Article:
NASA aircraft and surface based instruments are used to calibrate and enhance interpretation of high-accuracy, climate-quality, stable satellite measurements. NASA supports state-of-the-art computing capability and capacity for extensive global integrated Earth system modeling. NASA, in recording approximately four tetrabytes of data every day, maintains the world's largest scientific data and information system for collecting, processing, archiving, and distributing Earth system data to worldwide users.
Also see NASA's global climate change website.
National Science Foundation (NSF) programs address global change issues through investments that advance frontiers of knowledge and provide state-of-the-art instrumentation and facilities while also cultivating a diverse highly trained workforce and developing resources for public education.
In particular, NSF global change research programs support research and related activities to advance the fundamental understanding of physical, chemical, biological, and human systems and the interactions among them. The programs encourage interdisciplinary activities and focus particularly on Earth system processes and the consequences of change for organisms and ecosystems and the essential services they provide to society.
NSF programs facilitate data acquisition and information management activities necessary for fundamental research on global change, and promote the enhancement of models designed to improve understanding of Earth system processes and feedbacks that link ecosystems to global climate systems, and develop advanced analytic methods to facilitate basic research.
NSF also supports fundamental research on the processes used by organizations to identify and evaluate policies for mitigation, adaptation, and other responses to the challenge of varying environmental conditions. Through its investment, NSF contributes to the overall goals identified in the 2003 Strategic Plan.
Visit NSF's climate change website.
Within the Smithsonian Institution, global change research is conducted at the:
Research is organized around themes of atmospheric processes, ecosystem dynamics, observing natural and anthropogenic environmental change on daily to decadal time scales, and defining longer-term climate proxies present in the historical artifacts and records of the museums as well as in the geologic record at field sites.
The Smithsonian Institution program strides to improve knowledge of the natural processes involved in global climate change, to provide a long-term repository of climate-relevant research materials for present and future studies and to bring this knowledge to various audiences, ranging from scholarly to the lay public. The unique contribution of the Smithsonian Institution is a long-term perspective - for example, undertaking investigations that may require extended study before producing useful results and conducting observations on sufficiently long (e.g., decadal) time scales to resolve human-caused modification of natural variability.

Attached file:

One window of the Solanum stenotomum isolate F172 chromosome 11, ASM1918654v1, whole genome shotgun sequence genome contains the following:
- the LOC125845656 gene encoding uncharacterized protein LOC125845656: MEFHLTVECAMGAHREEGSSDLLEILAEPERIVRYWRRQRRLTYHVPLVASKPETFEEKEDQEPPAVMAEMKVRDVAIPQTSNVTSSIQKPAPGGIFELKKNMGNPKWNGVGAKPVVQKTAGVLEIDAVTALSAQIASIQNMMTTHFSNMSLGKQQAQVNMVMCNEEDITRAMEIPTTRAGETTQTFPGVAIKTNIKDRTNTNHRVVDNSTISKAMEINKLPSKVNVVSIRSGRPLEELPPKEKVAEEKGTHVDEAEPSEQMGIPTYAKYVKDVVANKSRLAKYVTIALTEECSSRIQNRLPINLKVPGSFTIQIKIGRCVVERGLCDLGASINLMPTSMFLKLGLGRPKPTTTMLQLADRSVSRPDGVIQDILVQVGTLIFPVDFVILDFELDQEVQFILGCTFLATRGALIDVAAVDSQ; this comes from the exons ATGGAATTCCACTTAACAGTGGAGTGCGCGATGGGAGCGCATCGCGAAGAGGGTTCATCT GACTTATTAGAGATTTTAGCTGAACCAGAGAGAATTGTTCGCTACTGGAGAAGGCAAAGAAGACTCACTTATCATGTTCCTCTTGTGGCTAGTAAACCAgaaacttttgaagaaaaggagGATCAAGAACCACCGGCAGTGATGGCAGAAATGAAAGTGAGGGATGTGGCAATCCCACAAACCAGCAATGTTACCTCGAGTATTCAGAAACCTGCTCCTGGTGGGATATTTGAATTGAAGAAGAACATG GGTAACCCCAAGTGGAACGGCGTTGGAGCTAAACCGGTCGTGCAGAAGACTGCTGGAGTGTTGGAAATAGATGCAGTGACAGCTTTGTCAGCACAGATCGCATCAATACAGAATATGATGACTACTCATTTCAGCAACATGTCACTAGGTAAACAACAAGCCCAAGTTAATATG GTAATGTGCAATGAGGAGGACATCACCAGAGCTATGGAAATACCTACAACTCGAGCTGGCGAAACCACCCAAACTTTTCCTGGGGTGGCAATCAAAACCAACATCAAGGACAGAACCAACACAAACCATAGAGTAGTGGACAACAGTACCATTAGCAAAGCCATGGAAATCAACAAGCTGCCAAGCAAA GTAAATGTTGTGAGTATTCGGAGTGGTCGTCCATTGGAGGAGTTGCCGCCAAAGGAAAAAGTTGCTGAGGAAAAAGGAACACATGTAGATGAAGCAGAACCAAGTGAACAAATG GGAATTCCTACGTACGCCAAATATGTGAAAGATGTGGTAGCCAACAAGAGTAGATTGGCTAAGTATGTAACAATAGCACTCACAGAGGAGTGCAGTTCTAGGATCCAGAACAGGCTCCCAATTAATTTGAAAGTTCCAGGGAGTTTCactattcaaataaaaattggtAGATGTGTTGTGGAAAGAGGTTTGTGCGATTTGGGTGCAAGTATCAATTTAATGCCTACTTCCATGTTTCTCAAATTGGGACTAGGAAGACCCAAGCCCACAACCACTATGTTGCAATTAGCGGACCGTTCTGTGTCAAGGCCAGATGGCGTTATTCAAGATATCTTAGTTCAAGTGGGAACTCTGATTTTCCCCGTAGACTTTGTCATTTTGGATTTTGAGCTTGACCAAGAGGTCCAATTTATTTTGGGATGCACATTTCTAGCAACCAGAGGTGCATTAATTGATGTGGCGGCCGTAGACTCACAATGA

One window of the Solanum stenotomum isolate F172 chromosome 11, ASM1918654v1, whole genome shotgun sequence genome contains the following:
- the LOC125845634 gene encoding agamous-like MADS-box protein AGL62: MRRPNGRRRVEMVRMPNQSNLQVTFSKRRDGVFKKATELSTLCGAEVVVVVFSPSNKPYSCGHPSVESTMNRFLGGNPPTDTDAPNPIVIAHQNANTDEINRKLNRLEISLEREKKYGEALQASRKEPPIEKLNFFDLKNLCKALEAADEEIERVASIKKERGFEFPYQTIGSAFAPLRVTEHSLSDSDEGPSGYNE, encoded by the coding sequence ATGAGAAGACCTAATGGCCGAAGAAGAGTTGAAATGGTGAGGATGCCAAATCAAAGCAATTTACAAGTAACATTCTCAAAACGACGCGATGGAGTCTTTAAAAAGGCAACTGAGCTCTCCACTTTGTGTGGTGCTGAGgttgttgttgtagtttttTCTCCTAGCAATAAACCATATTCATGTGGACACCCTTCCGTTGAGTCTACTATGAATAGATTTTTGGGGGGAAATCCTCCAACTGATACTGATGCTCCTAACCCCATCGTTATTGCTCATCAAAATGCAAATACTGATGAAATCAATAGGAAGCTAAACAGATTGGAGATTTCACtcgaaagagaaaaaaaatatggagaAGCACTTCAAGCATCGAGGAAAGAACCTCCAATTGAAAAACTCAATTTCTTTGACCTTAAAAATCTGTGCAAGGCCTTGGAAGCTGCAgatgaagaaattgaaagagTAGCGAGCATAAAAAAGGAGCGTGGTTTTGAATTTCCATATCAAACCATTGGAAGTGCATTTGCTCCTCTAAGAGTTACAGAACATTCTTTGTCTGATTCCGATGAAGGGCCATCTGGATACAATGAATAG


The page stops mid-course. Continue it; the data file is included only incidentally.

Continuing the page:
The Smithsonian Institution has a number of websites which strive to educate the public about climate change research findings. The Smithsonian Education Online Conference on Climate Change makes all of the live events from the conference held in 2009 available as online recordings. The Natural History museum also highlights climate change science through its Forces of Change and Ocean Portal websites.
The U.S. Agency for International Development (USAID) supports a number of programs that enable decision-makers to apply high-quality climate information to decision-making.
The Famine Early Warning System Network (FEWS NET) continues to provide short- and long-term climate forecasts in the developing world that help to enhance the adaptive capacity of developing countries coping with climate variability and change. FEWS NET produces a number of regular reports that combine meteorological data with ground-based livelihoods information to provide information on food security within a number of developing countries.
These reports are publicly available and include Food Security Updates, a monthly report with comprehensive coverage of current and projected food security conditions and their implications; and Alerts, one-page statements issued when a crisis is emerging or deteriorating or when early action is recommended. This information will better enable development agencies and regional and local institutions to direct appropriate resources and support toward strengthening the adaptive capacity of affected groups and the food production systems upon which they depend.
USAID recently released Adapting to Coastal Climate Change: A Guidebook for Development Planners as a follow-up to the 2007 Adaptation Guidance Manual. This Guidebook presents a framework and approach for assessing coastal vulnerabilities and specific measures for reducing vulnerability. It is designed to address the needs of decision-makers and coastal managers.
Visit USAID's global climate change program website.